Therefore, to grasp the advantages of advanced analytics and simulation, the C-suite must first examine its data sources for consistency, timeliness, and thoroughness. Advanced analytics based on flawed data will merely perpetuate flaws, severely limiting the value of any decisions, whether related to supplier negotiations or automation technologies.
Reliable data is, in fact, one off-shoot of DfX, SIOP, optionality, and ESG, based on fundamental improvements in processes and people. In a recent interview, Nathaniel Powrie, Managing Director of Data Analytics at SGS Maine Pointe, stated: “By combining data from both humans and machines with advanced analytics and predictive insights, we can optimize decision-making in a near real-time manner. (Companies will realize) a host of benefits from having that real-time visibility into their network.”
Among other benefits, real-time visibility allows the construction of a digital twin of the end-to-end supply chain, a virtual representation that allows companies to uncover bottlenecks, foresee risks, and test out decisions before they are implemented in the real world. The digital twin market is expected to grow at over 42% CAGR in the next five to six years, reflecting the importance of this technology across every industry. The goal of the digital twin is to enable the C-suite to make decisions with confidence.
When a manufacturer of cable systems ran out of manufacturing and warehousing space, they turned to SGS Maine Pointe for a detailed analysis of the best location for a future expansion. Using network modeling, with a center of gravity analysis, the SGS Maine Pointe team recommended moving the distribution center to a location closer to customers and using the vacated space to double the manufacturing footprint. By combining those recommendations with SIOP practices, such as a daily schedule control (DSC), the team increased throughput 14 percent for an ROI of 5:1 in year one.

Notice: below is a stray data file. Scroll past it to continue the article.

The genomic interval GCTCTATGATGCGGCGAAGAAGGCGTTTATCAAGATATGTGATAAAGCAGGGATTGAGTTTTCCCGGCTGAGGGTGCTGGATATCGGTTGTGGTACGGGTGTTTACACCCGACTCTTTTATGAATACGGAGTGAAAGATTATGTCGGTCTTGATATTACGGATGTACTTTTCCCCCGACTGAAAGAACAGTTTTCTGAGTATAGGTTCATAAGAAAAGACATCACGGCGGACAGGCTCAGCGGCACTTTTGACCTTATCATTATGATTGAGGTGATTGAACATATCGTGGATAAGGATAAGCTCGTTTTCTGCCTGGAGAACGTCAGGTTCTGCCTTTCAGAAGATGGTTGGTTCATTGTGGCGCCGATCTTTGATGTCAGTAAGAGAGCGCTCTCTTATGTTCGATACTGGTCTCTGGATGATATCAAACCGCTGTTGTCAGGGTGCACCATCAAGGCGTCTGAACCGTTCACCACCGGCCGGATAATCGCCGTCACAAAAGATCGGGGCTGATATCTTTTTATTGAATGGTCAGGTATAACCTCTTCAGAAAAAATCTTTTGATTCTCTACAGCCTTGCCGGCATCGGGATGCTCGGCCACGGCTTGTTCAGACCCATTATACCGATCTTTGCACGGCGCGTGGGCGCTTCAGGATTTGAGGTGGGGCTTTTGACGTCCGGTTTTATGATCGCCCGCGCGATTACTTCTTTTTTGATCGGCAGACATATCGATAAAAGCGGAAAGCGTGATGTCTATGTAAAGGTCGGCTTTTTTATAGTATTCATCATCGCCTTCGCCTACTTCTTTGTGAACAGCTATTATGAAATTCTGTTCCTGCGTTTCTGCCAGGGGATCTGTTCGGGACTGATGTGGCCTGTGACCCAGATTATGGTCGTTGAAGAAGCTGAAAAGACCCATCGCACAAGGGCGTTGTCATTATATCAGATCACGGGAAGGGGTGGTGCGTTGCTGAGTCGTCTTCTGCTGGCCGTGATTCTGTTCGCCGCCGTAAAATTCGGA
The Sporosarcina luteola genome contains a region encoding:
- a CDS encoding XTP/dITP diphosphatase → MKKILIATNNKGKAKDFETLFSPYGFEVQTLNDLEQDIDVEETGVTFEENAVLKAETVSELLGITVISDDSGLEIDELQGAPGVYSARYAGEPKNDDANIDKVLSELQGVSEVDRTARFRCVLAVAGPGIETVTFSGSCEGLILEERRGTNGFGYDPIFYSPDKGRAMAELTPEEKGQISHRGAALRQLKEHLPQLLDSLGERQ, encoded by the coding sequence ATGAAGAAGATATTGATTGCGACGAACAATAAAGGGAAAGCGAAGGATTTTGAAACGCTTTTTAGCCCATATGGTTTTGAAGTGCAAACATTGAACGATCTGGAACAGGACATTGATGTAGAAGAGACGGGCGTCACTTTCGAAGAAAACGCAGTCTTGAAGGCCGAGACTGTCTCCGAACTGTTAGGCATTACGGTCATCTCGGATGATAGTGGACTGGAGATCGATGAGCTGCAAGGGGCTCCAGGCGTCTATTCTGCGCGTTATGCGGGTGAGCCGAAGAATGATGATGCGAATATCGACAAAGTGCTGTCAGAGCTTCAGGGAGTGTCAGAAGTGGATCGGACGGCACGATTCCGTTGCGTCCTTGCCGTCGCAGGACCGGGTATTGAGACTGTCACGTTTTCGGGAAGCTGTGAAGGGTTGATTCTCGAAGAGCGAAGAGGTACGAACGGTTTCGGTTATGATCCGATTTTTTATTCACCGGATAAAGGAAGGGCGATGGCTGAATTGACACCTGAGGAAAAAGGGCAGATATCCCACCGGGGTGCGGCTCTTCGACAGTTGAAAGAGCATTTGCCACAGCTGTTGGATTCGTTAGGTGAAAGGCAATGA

Interrelated Success Factors
As part of an integrated decision making strategy, the use of advanced analytics and simulation:
- Ensures that the C-suite bases decisions on timely, accurate, and complete information
- Enables the company to automate strategically
- Reveals opportunities for scale, cost reduction, improved quality, and competitive advantage
- Exposes bottlenecks and risks.
Environmental, Social, and Governance (ESG)
Every one of the practices and processes described previously influences and is influenced by environmental, social, and governance (ESG) issues. In some ways, ESG is the starting point of every decision-making strategy. It is the glue for collaboration between functions and subsidiaries, the impetus to shared values and information, and the reason that you can depend on the quality, timeliness, and completeness of the data you receive.
Because poor information about ESG itself and concerns about ROI are the biggest hurdles to ESG implementation, companies need metrics that track the ROI of each effort. Metrics not only build credibility, but verify a return on investment throughout the supply chain. Take, for example, these ESG initiatives: